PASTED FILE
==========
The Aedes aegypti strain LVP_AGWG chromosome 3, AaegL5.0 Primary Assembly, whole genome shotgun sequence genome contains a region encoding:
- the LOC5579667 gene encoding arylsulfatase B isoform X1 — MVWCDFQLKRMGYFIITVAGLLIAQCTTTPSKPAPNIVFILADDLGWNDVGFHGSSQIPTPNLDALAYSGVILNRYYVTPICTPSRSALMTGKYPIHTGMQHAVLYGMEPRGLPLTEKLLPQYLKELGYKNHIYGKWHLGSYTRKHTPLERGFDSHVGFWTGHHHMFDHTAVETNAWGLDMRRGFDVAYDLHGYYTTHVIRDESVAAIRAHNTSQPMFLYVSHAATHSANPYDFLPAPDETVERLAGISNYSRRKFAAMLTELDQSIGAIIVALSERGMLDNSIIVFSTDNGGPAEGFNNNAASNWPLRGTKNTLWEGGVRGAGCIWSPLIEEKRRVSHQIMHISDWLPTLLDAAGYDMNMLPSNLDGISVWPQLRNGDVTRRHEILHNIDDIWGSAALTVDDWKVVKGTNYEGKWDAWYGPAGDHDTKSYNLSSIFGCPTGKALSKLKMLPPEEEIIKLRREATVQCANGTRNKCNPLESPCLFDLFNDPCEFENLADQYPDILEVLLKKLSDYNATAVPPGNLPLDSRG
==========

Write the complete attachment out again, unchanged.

The Aedes aegypti strain LVP_AGWG chromosome 3, AaegL5.0 Primary Assembly, whole genome shotgun sequence genome contains a region encoding:
- the LOC5579667 gene encoding arylsulfatase B isoform X1 — MVWCDFQLKRMGYFIITVAGLLIAQCTTTPSKPAPNIVFILADDLGWNDVGFHGSSQIPTPNLDALAYSGVILNRYYVTPICTPSRSALMTGKYPIHTGMQHAVLYGMEPRGLPLTEKLLPQYLKELGYKNHIYGKWHLGSYTRKHTPLERGFDSHVGFWTGHHHMFDHTAVETNAWGLDMRRGFDVAYDLHGYYTTHVIRDESVAAIRAHNTSQPMFLYVSHAATHSANPYDFLPAPDETVERLAGISNYSRRKFAAMLTELDQSIGAIIVALSERGMLDNSIIVFSTDNGGPAEGFNNNAASNWPLRGTKNTLWEGGVRGAGCIWSPLIEEKRRVSHQIMHISDWLPTLLDAAGYDMNMLPSNLDGISVWPQLRNGDVTRRHEILHNIDDIWGSAALTVDDWKVVKGTNYEGKWDAWYGPAGDHDTKSYNLSSIFGCPTGKALSKLKMLPPEEEIIKLRREATVQCANGTRNKCNPLESPCLFDLFNDPCEFENLADQYPDILEVLLKKLSDYNATAVPPGNLPLDSRG